Prepared by Brian Drewes and Kristen Milligan
On a crisp November evening, we said a bittersweet farewell to Frederick William Drewes, our cherished father, grandfather, educator, traveler, partner and friend, who at 87 concluded a chapter of life full of warmth, laughter and profound humanity.
Born to Louise Kopp and Frederick Henry Drewes in Brooklyn, on Aug. 29, 1936, Fred was a student of life who sought to share his curiosity and creativity.
Fred’s tenure at Suffolk County Community College was marked by 32 years of dedication, where his classrooms became gardens of learning. His love for biology and environmental science was infectious, and his lessons stretched far beyond textbooks, sowing seeds of wonder and respect for the natural world.
This is not to say he was an easy professor — far from it. His expectations for his students were high, and some may say he was difficult. We can remember many occurrences through childhood where a stranger would say, “Oh, I know your father. He was my teacher in college — he was tough, but he’s a great guy.” We knew exactly what they meant.
As a father to Brian and Kristen, he was also a committed grandfather who softened in the presence of grandchildren Josephine, Lila, Andrew and Paden. His longtime companion, Patricia Curran, alongside her family and daughter-in-law Meizi and son-in-law Allen, were welcomed into the tapestry of our extended family.
Fred’s early years found challenges typical of recent immigrants, but these hardships taught him the resilience of the human spirit. These lessons became the foundation of a life dedicated to service, teaching and continued learning. Through his often jovial nature, many people around him felt the warmth of his welcome.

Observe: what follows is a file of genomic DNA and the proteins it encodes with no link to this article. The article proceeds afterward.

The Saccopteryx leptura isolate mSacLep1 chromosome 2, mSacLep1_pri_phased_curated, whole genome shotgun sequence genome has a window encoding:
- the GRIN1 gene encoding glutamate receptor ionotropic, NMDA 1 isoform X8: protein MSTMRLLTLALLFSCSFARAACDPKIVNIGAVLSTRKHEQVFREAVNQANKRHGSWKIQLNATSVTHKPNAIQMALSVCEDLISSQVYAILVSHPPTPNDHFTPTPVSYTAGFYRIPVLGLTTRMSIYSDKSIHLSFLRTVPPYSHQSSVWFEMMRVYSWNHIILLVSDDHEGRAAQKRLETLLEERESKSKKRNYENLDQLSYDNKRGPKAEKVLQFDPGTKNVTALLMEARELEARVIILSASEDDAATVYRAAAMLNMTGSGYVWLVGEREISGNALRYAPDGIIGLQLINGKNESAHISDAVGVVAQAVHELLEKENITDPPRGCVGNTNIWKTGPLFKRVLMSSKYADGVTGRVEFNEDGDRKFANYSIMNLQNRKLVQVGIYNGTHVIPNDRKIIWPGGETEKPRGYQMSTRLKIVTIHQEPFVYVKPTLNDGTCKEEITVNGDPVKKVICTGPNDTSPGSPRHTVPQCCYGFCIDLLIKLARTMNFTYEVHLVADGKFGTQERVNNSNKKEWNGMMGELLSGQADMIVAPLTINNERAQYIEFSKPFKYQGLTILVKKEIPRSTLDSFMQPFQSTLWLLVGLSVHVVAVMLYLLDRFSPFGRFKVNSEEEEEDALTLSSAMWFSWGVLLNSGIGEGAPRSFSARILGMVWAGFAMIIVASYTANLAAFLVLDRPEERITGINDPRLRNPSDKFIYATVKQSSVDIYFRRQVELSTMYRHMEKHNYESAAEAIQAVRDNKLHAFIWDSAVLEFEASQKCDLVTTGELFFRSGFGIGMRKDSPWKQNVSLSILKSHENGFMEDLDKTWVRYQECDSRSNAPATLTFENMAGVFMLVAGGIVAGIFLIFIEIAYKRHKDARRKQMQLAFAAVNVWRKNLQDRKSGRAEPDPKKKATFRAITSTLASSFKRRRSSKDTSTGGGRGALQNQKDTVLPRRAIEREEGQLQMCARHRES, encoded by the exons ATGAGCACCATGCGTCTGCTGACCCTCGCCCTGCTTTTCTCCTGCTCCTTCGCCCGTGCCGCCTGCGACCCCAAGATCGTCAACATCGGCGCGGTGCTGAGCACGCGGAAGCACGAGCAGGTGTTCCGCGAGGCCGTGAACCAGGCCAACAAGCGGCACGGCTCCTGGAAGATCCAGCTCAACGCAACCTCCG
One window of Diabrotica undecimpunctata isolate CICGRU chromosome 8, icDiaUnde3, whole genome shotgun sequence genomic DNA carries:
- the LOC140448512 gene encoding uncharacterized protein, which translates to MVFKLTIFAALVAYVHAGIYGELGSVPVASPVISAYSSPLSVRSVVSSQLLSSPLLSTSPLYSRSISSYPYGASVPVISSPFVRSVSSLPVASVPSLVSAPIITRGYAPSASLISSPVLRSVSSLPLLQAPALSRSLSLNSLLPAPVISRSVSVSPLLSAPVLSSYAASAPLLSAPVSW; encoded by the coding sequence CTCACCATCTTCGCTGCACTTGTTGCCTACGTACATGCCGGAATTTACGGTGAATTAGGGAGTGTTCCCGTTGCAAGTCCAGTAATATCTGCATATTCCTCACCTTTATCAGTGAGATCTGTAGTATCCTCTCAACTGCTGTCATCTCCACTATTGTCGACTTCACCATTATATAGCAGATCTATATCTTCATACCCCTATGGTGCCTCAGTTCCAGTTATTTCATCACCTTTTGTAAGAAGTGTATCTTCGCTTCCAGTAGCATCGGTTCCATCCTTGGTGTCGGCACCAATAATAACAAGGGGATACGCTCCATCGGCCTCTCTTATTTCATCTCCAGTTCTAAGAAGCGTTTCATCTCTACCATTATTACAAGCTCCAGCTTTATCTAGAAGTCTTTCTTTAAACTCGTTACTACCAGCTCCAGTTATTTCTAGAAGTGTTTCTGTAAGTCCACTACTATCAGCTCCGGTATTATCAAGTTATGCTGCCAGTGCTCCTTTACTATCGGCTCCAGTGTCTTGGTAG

Fred was an avid traveler who embraced the beauty of diverse landscapes and human interactions. His journeys took him to countries across Europe, Africa and Asia, including a seven-month backpacking adventure through North Africa and the Middle and Far East. He embarked on a six-month thru-hike of the Appalachian Trail in 1998 and completed a yearlong bike journey to 44 countries in 2000 for the establishment of the Heritage Park in Mount Sinai. He even climbed Mount Kilimanjaro in Tanzania, Africa, always seeking to explore new places and connect with people.
His commitment to education and travel was paralleled by his love for his community, where he poured his heart into civic engagement, from the Mount Sinai Advisory Committee to the Master Gardener Training program, ski clubs and more. Fred’s humor became a signature of joy, especially treasured during the holidays when he would regale children and adults alike with his spirited rendition of “’Twas the Night Before Christmas.”
The creation and nurturing of the Heritage Park stand as a testament to Fred’s vision for communal spaces filled with beauty and laughter. Each daffodil planted, each flag raised and each smiley face that bloomed in the park spoke of his playful nature and his dedication to bringing people together.
Fred’s restoration of his historic Shore Road, Mount Sinai home was more than a project; it was a manifestation of his love for storytelling and history. Through his efforts, the legacy of naturalist Robert Cushman Murphy and the tales of Long Island’s past were lovingly preserved, as Fred believed that stories were the best way to bring history alive and keep the community connected.
On Saturday, Dec. 16, we invite friends, family and those whose lives were touched by Fred’s boundless energy and heart to join us at Heritage Park in Mount Sinai for a Celebration of Life. It will be an occasion filled with anecdotes, laughter and shared joy, much like the life Fred so beautifully led.
In lieu of flowers, to mirror Fred’s dedication to the Earth and spirit of generosity, consider extending his legacy through contributions to open space and wildlife preservation causes. Let us honor Fred not with tears, but with acts of kindness, hearty laughs and an open heart, for that is how he lived each day.
He has left us a world more connected and far richer in spirit, and for that, we are eternally grateful.